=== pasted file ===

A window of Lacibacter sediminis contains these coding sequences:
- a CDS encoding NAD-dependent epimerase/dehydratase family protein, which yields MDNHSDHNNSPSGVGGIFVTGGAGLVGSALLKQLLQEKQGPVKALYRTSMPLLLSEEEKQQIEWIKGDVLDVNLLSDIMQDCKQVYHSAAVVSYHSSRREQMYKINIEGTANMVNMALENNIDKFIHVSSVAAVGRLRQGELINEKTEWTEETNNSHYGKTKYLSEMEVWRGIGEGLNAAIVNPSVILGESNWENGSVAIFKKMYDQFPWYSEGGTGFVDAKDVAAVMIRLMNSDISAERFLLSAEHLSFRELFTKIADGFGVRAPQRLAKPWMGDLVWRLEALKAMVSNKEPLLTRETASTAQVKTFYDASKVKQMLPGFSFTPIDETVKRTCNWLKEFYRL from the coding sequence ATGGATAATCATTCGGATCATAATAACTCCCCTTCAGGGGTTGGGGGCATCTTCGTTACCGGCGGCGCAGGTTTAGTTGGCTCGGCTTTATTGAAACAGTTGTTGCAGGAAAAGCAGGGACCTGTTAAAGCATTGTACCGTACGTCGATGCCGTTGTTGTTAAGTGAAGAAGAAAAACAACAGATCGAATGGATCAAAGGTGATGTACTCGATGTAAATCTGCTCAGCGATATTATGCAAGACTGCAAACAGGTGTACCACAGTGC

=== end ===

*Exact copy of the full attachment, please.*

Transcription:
A window of Lacibacter sediminis contains these coding sequences:
- a CDS encoding NAD-dependent epimerase/dehydratase family protein, which yields MDNHSDHNNSPSGVGGIFVTGGAGLVGSALLKQLLQEKQGPVKALYRTSMPLLLSEEEKQQIEWIKGDVLDVNLLSDIMQDCKQVYHSAAVVSYHSSRREQMYKINIEGTANMVNMALENNIDKFIHVSSVAAVGRLRQGELINEKTEWTEETNNSHYGKTKYLSEMEVWRGIGEGLNAAIVNPSVILGESNWENGSVAIFKKMYDQFPWYSEGGTGFVDAKDVAAVMIRLMNSDISAERFLLSAEHLSFRELFTKIADGFGVRAPQRLAKPWMGDLVWRLEALKAMVSNKEPLLTRETASTAQVKTFYDASKVKQMLPGFSFTPIDETVKRTCNWLKEFYRL from the coding sequence ATGGATAATCATTCGGATCATAATAACTCCCCTTCAGGGGTTGGGGGCATCTTCGTTACCGGCGGCGCAGGTTTAGTTGGCTCGGCTTTATTGAAACAGTTGTTGCAGGAAAAGCAGGGACCTGTTAAAGCATTGTACCGTACGTCGATGCCGTTGTTGTTAAGTGAAGAAGAAAAACAACAGATCGAATGGATCAAAGGTGATGTACTCGATGTAAATCTGCTCAGCGATATTATGCAAGACTGCAAACAGGTGTACCACAGTGC